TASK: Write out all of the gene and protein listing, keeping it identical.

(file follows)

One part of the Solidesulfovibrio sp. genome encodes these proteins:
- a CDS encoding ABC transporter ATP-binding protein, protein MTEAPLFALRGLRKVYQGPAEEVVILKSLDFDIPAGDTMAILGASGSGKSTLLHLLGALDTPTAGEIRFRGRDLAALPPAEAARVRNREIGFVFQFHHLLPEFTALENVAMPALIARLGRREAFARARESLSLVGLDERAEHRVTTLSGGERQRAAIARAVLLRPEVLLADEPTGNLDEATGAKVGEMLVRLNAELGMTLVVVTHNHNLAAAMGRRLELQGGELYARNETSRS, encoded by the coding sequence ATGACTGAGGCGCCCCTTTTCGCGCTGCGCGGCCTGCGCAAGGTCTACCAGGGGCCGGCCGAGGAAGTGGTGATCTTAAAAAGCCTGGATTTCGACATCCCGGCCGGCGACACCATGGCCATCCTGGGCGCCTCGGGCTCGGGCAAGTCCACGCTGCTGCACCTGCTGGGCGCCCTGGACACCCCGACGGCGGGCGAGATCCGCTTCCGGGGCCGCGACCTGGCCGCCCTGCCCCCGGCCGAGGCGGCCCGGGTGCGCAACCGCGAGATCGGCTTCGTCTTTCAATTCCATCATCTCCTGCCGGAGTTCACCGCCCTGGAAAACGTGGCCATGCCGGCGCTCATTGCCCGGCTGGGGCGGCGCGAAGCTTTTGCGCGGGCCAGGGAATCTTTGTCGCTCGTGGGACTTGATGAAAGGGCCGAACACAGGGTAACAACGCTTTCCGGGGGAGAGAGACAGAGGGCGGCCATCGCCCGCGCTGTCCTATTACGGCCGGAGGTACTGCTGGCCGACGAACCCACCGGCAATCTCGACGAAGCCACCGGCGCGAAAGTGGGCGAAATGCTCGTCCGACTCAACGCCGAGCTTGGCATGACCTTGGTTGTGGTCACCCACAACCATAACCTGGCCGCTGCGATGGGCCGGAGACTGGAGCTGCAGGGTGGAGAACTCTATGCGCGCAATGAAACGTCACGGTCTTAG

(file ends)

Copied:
One part of the Solidesulfovibrio sp. genome encodes these proteins:
- a CDS encoding ABC transporter ATP-binding protein, protein MTEAPLFALRGLRKVYQGPAEEVVILKSLDFDIPAGDTMAILGASGSGKSTLLHLLGALDTPTAGEIRFRGRDLAALPPAEAARVRNREIGFVFQFHHLLPEFTALENVAMPALIARLGRREAFARARESLSLVGLDERAEHRVTTLSGGERQRAAIARAVLLRPEVLLADEPTGNLDEATGAKVGEMLVRLNAELGMTLVVVTHNHNLAAAMGRRLELQGGELYARNETSRS, encoded by the coding sequence ATGACTGAGGCGCCCCTTTTCGCGCTGCGCGGCCTGCGCAAGGTCTACCAGGGGCCGGCCGAGGAAGTGGTGATCTTAAAAAGCCTGGATTTCGACATCCCGGCCGGCGACACCATGGCCATCCTGGGCGCCTCGGGCTCGGGCAAGTCCACGCTGCTGCACCTGCTGGGCGCCCTGGACACCCCGACGGCGGGCGAGATCCGCTTCCGGGGCCGCGACCTGGCCGCCCTGCCCCCGGCCGAGGCGGCCCGGGTGCGCAACCGCGAGATCGGCTTCGTCTTTCAATTCCATCATCTCCTGCCGGAGTTCACCGCCCTGGAAAACGTGGCCATGCCGGCGCTCATTGCCCGGCTGGGGCGGCGCGAAGCTTTTGCGCGGGCCAGGGAATCTTTGTCGCTCGTGGGACTTGATGAAAGGGCCGAACACAGGGTAACAACGCTTTCCGGGGGAGAGAGACAGAGGGCGGCCATCGCCCGCGCTGTCCTATTACGGCCGGAGGTACTGCTGGCCGACGAACCCACCGGCAATCTCGACGAAGCCACCGGCGCGAAAGTGGGCGAAATGCTCGTCCGACTCAACGCCGAGCTTGGCATGACCTTGGTTGTGGTCACCCACAACCATAACCTGGCCGCTGCGATGGGCCGGAGACTGGAGCTGCAGGGTGGAGAACTCTATGCGCGCAATGAAACGTCACGGTCTTAG